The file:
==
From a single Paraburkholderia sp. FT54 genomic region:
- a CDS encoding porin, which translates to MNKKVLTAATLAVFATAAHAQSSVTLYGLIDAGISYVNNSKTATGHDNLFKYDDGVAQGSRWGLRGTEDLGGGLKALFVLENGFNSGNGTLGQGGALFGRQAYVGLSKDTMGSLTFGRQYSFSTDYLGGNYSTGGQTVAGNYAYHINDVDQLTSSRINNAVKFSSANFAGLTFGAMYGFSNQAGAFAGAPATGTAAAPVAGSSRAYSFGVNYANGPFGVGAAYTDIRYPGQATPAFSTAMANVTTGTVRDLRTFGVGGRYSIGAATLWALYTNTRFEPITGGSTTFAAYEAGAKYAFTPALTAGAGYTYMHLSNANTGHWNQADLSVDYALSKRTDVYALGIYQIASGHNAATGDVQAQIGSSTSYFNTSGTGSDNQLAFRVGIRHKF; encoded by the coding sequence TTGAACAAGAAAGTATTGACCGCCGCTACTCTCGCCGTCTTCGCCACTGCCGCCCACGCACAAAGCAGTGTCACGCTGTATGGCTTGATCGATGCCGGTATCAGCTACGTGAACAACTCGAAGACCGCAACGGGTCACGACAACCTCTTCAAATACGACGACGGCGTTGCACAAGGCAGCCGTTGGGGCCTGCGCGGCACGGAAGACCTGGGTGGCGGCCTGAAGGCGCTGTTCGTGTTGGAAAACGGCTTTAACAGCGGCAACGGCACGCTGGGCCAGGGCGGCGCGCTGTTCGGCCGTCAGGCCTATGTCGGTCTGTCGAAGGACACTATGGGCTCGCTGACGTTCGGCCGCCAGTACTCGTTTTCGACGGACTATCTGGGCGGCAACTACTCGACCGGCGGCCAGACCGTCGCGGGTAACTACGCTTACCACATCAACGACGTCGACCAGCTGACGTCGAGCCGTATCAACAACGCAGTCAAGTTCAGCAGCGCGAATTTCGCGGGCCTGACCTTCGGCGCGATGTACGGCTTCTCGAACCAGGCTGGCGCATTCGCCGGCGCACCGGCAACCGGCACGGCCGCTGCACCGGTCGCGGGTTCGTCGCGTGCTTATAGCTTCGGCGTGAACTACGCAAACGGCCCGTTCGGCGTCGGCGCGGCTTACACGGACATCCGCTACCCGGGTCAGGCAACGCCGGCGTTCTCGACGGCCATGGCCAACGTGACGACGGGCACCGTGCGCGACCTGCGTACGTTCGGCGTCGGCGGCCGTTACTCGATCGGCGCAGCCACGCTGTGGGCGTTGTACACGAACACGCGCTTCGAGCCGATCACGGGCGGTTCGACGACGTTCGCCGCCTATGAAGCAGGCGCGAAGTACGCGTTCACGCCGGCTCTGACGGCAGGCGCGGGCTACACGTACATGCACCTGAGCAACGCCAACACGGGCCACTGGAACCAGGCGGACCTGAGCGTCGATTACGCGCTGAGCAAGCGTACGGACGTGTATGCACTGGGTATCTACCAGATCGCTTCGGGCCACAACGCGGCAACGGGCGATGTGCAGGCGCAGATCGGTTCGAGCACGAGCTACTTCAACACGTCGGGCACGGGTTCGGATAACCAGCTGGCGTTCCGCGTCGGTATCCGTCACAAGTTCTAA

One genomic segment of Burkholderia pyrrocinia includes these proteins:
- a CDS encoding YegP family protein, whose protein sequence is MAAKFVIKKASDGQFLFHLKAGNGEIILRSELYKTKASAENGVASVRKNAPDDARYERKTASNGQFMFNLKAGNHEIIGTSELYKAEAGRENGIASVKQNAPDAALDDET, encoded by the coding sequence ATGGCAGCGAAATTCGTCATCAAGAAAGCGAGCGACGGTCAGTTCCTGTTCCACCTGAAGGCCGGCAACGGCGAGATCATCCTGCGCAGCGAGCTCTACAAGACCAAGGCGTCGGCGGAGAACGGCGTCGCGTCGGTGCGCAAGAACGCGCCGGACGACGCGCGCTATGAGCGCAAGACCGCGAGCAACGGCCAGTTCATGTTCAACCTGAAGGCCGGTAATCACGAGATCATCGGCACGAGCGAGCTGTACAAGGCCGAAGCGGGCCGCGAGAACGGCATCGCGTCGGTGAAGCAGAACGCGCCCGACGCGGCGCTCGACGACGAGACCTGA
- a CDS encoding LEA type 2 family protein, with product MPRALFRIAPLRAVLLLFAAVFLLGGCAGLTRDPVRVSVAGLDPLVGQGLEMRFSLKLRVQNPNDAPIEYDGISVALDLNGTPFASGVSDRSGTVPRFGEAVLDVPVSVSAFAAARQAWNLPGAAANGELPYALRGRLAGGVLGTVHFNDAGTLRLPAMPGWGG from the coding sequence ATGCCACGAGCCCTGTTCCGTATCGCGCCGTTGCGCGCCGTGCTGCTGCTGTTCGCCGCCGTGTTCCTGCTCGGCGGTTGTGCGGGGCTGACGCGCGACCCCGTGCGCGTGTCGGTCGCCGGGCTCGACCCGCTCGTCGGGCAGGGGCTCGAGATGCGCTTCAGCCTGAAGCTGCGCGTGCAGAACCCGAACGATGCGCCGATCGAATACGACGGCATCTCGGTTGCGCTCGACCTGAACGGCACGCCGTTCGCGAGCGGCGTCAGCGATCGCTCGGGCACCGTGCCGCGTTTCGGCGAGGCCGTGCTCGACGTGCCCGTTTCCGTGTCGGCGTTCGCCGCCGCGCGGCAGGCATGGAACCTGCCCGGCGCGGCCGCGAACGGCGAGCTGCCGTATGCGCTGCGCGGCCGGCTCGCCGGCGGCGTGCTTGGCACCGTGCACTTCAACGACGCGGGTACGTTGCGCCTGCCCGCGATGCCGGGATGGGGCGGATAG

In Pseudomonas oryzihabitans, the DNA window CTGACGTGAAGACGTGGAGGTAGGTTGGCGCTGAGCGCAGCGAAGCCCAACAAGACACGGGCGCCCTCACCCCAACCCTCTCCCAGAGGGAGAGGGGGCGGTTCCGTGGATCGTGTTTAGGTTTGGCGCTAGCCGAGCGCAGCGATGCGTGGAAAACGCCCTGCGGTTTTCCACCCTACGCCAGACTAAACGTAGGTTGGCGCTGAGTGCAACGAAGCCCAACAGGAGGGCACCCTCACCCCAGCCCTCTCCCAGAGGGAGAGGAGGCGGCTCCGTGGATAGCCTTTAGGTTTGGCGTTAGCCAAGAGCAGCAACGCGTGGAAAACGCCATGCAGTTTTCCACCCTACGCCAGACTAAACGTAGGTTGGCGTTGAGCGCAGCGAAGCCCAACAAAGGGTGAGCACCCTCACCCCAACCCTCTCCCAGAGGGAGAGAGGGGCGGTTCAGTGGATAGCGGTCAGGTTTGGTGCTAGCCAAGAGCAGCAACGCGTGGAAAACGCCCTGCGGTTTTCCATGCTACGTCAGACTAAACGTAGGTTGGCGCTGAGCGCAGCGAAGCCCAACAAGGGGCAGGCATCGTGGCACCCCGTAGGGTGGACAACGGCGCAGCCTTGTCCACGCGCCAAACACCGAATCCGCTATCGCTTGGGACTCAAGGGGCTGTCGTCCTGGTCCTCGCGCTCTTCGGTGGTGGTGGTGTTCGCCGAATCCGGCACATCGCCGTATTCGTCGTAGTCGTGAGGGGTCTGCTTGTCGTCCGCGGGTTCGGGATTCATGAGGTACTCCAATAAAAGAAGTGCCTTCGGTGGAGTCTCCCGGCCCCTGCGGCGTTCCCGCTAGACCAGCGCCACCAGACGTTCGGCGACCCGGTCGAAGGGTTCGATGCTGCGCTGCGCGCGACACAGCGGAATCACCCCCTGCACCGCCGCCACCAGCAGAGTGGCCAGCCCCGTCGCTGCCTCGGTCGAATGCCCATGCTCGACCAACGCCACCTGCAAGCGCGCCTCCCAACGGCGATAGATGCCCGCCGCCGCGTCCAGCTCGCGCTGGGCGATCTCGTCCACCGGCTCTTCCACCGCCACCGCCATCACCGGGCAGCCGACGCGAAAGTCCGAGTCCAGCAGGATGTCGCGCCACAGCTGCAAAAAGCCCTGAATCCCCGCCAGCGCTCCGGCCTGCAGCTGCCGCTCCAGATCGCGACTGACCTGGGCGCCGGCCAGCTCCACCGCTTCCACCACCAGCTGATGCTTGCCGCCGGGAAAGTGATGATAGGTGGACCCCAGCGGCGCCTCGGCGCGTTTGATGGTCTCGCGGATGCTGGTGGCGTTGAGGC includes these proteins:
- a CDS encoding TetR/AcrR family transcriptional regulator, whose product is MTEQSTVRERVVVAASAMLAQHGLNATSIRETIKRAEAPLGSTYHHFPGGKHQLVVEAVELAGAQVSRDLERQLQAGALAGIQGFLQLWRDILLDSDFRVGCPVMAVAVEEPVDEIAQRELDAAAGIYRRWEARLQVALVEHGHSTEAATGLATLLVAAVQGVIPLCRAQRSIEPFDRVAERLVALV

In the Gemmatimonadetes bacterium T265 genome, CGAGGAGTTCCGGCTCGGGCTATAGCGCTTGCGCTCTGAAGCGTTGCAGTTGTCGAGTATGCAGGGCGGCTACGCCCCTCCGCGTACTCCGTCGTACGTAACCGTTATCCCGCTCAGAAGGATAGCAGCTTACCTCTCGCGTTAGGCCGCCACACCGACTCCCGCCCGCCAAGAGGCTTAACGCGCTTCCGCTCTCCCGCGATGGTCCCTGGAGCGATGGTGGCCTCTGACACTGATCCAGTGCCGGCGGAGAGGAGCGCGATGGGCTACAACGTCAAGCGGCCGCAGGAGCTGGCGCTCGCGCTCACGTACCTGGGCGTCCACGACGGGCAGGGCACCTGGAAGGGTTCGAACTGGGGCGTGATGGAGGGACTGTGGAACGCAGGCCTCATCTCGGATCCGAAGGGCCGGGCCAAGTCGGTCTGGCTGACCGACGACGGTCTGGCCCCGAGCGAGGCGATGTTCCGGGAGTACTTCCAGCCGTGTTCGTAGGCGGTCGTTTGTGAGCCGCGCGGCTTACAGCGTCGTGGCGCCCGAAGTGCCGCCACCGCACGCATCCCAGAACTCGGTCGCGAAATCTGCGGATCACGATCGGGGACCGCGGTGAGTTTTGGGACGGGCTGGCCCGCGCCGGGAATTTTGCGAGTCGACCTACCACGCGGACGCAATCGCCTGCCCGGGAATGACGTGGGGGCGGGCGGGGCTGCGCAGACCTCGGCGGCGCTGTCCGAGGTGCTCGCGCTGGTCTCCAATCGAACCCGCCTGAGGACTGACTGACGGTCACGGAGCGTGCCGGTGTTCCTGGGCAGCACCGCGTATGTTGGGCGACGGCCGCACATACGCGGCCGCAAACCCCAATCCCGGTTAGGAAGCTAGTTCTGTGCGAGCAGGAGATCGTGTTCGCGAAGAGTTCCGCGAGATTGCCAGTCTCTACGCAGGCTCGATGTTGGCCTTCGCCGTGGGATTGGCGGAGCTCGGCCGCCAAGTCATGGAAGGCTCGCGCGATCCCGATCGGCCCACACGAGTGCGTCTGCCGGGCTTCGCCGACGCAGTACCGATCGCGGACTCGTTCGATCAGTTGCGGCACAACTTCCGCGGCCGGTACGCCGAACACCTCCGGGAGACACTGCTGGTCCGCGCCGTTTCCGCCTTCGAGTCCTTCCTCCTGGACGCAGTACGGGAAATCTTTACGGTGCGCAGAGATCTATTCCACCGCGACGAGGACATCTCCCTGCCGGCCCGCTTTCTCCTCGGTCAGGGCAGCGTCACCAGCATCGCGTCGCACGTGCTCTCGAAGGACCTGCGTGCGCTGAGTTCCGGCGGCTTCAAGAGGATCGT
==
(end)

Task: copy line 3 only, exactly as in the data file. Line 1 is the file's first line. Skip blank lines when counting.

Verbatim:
One genomic segment of Burkholderia pyrrocinia includes these proteins: